Long-term subjective memory function in ventricular fibrillation out-of-hospital cardiac arrest survivors resuscitated by early defibrillation

T. Jared Bunch, Roger D. White, Glenn E. Smith, David O. Hodge, Bernard J. Gersh, Stephen C. Hammill, Win Kuang Shen, Douglas L. Packer

Research output: Contribution to journalArticlepeer-review

43 Scopus citations


Background: Brain injury after a cardiac arrest remains a major cause of morbidity. Programs focusing on early defibrillation have yielded improved survival of patients after hospital discharge following ventricular fibrillation (VF) out-of-hospital cardiac arrest (OHCA). Early defibrillation that promptly restores a circulating rhythm should decrease the hypoxic period and subsequent organ injury. Therefore this study was designed to determine if long-term memory complaints persist in VF OHCA survivors resuscitated in an early defibrillation program when compared with a healthy control population not experiencing cardiac arrest. Methods: All patients with an OHCA between November 1990 and January 2001 who received defibrillation by emergency medical services personnel in Olmsted County, MN, USA, were included. The memory function questionnaire (MFQ), a 64-item, 7-point Likert-scaled instrument to evaluate the perception of everyday memory functioning was sent to all survivors. The MFQ comprises four scales: general frequency of forgetting (rates general forgetting), retrospective functioning (compares current memory with past ability), seriousness of forgetting (rates how memory impairment impacts daily life), and mnemonics usage (measures adaptation). The MFQ is scaled so that high scores reflect less severe memory complaints. The comparison population comprised members of the Mayo Older Americans Normative Studies (MOANS) cohort. Quality of life was ascertained with a short form (SF)-36 survey. Results: Seventy-nine of the 200 VF OHCA patients (40%) were discharged. Twenty-two patients have died since dismissal, with an overall average length of follow-up of 4.9±3.0 years. Thirty-eight (67%) of the survivors completed the MFQ. Compared with the normal, there was a significant decrease in the general frequency of forgetting score of 144.2±37.4 versus 168.1±27.3 (P<0.001) and the seriousness of forgetting score of 84.8±26.7 versus 95.2±19.7 (P=0.004). The retrospective function-scale scores were not significantly different (18.4±6.8 versus 18.7±5.0 (P=0.74)). Younger patients (lesser than 65 years of age) reported an increase in general forgetting and the seriousness of forgetting compared with older survivors. A comparison with SF-36 scores suggested an association between general forgetting and decreased vitality (P=0.03) and the seriousness of forgetting with a decreased general health (P=0.005), mental health (P=0.009), physical functioning (P=0.02), and vitality (P=0.05). Conclusion: In a cohort of VF OHCA patients, survivors report more memory complaints in comparison with a general healthy older population. There were more long-term-memory complaints in younger patients. Patients with higher long-term quality-of-life score have fewer memory complaints.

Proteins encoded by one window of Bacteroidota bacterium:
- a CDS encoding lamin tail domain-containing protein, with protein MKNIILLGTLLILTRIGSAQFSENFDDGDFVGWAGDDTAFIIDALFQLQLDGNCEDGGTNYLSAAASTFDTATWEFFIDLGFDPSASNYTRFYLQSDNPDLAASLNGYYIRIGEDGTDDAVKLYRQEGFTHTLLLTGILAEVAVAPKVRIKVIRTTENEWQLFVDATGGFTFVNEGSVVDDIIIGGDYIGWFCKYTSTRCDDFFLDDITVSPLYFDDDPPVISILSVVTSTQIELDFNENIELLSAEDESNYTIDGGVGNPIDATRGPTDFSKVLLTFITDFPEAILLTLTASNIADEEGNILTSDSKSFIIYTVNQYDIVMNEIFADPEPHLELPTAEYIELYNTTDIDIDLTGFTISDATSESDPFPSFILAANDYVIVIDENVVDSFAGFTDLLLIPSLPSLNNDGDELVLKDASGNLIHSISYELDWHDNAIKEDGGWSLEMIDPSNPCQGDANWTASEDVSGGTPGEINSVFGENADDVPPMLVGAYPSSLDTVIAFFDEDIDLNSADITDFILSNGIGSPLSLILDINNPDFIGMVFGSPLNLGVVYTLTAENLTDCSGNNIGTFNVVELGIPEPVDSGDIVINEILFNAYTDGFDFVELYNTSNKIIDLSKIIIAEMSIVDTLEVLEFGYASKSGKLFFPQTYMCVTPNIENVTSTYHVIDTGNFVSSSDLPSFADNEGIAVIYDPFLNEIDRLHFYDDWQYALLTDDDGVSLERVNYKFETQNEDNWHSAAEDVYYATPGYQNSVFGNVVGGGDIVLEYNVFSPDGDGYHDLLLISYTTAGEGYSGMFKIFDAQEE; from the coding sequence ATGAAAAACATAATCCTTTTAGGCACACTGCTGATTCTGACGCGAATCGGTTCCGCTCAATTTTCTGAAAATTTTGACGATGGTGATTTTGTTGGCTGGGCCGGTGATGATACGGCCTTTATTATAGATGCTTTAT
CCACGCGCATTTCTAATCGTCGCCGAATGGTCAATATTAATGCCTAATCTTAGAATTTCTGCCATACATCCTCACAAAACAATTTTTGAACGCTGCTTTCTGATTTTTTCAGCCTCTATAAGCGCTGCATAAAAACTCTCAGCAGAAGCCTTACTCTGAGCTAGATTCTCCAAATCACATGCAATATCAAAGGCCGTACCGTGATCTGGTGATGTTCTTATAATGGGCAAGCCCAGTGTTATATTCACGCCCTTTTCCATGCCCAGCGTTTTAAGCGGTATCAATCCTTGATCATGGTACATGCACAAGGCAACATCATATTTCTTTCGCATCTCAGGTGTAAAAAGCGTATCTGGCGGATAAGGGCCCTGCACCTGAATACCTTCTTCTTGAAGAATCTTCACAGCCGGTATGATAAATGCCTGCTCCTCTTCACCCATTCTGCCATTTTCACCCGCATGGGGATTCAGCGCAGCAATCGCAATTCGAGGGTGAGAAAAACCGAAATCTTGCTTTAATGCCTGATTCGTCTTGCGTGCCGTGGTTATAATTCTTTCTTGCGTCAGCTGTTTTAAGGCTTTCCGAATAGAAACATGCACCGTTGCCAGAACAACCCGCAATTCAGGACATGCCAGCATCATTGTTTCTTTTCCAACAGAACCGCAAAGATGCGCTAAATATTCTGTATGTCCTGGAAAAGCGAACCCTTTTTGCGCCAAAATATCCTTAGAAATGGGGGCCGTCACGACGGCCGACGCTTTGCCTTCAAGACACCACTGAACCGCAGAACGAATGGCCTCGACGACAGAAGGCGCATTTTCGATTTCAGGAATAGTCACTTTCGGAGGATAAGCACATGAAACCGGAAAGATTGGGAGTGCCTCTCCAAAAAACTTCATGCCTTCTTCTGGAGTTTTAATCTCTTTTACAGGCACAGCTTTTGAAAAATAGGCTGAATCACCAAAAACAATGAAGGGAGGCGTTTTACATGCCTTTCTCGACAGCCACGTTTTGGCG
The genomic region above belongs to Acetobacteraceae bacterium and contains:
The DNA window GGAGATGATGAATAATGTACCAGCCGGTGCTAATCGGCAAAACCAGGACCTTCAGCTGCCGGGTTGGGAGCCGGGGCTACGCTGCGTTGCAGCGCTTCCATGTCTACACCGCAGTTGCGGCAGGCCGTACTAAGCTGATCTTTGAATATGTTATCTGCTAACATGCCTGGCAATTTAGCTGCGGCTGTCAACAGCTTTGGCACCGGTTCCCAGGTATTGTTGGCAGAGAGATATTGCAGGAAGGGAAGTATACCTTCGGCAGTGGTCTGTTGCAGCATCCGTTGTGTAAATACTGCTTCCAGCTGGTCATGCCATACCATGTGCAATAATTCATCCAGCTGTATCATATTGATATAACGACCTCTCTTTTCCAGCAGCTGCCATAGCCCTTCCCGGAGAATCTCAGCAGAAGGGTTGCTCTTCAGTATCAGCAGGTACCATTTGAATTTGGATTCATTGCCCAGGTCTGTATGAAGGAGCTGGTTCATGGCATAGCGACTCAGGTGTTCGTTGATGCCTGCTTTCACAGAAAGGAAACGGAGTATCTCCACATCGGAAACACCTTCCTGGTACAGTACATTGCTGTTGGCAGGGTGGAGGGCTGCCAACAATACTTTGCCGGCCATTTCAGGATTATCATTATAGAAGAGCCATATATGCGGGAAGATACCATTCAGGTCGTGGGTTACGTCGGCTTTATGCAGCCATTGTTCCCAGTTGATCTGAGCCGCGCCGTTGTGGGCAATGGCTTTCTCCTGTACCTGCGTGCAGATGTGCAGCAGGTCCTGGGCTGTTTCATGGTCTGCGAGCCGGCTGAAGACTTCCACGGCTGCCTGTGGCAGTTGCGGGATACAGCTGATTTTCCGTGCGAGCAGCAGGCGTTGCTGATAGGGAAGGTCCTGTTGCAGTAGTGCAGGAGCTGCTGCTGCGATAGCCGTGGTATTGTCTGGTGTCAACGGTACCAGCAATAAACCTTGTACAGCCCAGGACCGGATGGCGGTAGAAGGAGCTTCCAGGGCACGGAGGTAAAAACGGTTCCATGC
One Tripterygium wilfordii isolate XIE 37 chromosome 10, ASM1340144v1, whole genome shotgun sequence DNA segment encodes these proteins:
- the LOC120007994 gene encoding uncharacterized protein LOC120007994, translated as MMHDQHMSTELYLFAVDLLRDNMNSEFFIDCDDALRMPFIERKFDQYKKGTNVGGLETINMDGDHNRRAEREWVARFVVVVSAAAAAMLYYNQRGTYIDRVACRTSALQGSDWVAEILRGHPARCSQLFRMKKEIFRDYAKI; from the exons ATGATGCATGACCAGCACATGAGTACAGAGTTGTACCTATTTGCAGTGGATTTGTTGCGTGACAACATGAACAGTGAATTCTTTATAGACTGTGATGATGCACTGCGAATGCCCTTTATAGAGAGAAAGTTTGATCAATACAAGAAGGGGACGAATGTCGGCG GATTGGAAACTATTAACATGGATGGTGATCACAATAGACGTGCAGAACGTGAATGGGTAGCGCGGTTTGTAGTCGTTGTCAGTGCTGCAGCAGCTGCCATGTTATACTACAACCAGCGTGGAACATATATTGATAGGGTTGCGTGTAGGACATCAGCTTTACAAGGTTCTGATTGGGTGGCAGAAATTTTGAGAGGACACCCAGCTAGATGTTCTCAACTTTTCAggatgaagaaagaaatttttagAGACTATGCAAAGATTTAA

Original languageEnglish (US)
Pages (from-to)189-195
Number of pages7
Issue number2
StatePublished - Feb 2004


  • Cardiac arrest
  • Out-of-hospital CPR
  • Outcome
  • Quality of life
  • Ventricular fibrillation

ASJC Scopus subject areas

  • Emergency Medicine
  • Emergency
  • Cardiology and Cardiovascular Medicine


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